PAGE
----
However, the regulatory requirements of the Pension Regulator primarily concern Defined Benefit schemes. These schemes have an “employer covenant”, a legal obligation for the employer to guarantee defined benefits should the employer go bankrupt. As bankrupts cannot pay bills, this duty means intervening in the valuation and regulation of live schemes. The Pension Regulator insists on cautionary estimates of pension scheme deficits.
The 2014 Act introduced a new statutory duty on the Pension Regulator. This is
to minimise any adverse impact on the sustainable growth of sponsoring employers when exercising its functions relating to scheme funding.
The Pension Regulator has a number of statutory obligations, the central one being of course to ensure that pension schemes do not fall into deficit. But the new statutory duty of 2014 places the commercial interests of sponsoring employers over the responsibility to fund private sector pension schemes. As Willis Towers Watson comment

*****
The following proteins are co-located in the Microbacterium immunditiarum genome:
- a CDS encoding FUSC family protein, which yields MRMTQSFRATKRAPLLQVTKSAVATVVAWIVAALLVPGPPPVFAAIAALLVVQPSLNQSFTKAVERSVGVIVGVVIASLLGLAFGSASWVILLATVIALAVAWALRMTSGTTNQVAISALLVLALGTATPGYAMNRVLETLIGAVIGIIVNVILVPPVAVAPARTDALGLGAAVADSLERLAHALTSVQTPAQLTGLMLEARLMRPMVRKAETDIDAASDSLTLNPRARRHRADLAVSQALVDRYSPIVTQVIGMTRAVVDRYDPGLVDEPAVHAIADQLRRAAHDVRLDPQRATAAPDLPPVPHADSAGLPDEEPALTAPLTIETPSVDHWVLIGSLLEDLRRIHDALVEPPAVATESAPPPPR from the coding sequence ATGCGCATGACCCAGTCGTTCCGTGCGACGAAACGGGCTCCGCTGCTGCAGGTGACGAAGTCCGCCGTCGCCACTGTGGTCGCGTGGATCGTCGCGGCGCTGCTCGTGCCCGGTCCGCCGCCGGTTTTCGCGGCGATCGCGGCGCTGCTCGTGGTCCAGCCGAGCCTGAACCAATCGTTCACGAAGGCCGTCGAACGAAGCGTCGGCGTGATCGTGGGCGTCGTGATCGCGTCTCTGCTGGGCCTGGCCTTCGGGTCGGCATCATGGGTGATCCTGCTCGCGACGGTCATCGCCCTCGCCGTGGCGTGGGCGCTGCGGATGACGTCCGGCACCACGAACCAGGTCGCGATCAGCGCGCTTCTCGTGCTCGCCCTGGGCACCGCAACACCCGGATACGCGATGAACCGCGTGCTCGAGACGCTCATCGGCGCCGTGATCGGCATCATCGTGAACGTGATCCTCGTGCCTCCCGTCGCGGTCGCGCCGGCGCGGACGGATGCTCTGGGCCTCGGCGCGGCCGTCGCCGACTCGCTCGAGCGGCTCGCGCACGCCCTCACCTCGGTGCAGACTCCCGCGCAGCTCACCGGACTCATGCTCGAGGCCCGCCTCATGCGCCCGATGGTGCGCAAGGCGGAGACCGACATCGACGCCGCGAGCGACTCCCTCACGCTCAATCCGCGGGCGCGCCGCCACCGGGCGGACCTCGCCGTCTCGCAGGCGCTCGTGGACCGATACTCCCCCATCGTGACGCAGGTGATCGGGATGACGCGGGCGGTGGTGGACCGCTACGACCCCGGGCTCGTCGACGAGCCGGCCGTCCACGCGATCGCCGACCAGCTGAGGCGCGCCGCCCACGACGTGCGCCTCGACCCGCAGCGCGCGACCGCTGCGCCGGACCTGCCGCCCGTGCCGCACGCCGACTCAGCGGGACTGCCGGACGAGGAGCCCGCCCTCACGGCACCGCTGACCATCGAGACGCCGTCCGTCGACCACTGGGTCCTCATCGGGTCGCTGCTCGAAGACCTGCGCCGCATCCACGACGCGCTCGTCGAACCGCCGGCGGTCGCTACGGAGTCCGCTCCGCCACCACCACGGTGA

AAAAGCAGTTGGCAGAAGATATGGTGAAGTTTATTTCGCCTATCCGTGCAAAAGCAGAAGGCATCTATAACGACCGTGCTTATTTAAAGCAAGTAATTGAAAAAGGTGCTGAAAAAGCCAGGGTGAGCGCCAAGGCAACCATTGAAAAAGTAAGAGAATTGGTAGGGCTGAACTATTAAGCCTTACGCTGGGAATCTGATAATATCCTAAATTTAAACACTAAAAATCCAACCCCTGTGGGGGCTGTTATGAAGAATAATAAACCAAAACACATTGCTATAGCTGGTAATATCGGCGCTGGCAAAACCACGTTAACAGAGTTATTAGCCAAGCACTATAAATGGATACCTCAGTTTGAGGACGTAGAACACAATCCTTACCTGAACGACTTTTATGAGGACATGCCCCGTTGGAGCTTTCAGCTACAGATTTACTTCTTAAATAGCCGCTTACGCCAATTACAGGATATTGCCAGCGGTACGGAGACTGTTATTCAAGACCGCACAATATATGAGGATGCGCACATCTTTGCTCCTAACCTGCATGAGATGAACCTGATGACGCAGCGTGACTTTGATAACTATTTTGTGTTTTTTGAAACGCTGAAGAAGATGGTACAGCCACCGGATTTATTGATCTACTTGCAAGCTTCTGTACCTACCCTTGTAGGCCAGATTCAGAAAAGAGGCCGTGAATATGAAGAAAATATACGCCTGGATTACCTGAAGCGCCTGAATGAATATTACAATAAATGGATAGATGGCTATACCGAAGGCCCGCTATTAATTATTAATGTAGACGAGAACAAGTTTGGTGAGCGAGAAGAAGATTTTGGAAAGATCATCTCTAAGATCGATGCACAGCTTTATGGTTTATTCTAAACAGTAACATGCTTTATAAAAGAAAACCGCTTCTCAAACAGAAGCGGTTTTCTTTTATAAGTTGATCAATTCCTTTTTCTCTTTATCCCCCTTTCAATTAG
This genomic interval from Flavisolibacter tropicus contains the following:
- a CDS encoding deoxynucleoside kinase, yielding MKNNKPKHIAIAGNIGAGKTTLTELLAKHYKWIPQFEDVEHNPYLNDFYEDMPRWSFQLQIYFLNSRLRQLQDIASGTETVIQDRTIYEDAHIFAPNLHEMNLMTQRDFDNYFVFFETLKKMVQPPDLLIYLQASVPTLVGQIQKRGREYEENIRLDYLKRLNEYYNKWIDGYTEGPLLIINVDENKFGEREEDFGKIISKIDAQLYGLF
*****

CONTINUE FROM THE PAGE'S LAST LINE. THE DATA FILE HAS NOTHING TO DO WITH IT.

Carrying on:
It will be important to think through arguments [for corporates] to defend against any methodologies which result in building in excessive prudence through the back door.
The obvious point is that modelling a multi-employer pension scheme (especially one whose income stream is an hypothecated section of public sector finances) as if it were a single employer is absurd. Modelling any risk of default on a zero-probability event is to model a zero probability. The real chance of deficit is zero, unless USS themselves pull the plug and ‘de-risk’ the scheme. Indeed the way to risk deficit is to do precisely this.
Therefore the Pension Regulator simply needs to accept that the valuation method being used is meaningless, and recognise that efforts to address a non-existent deficit risk are counter-productive. They are examples of ‘excessive prudence’.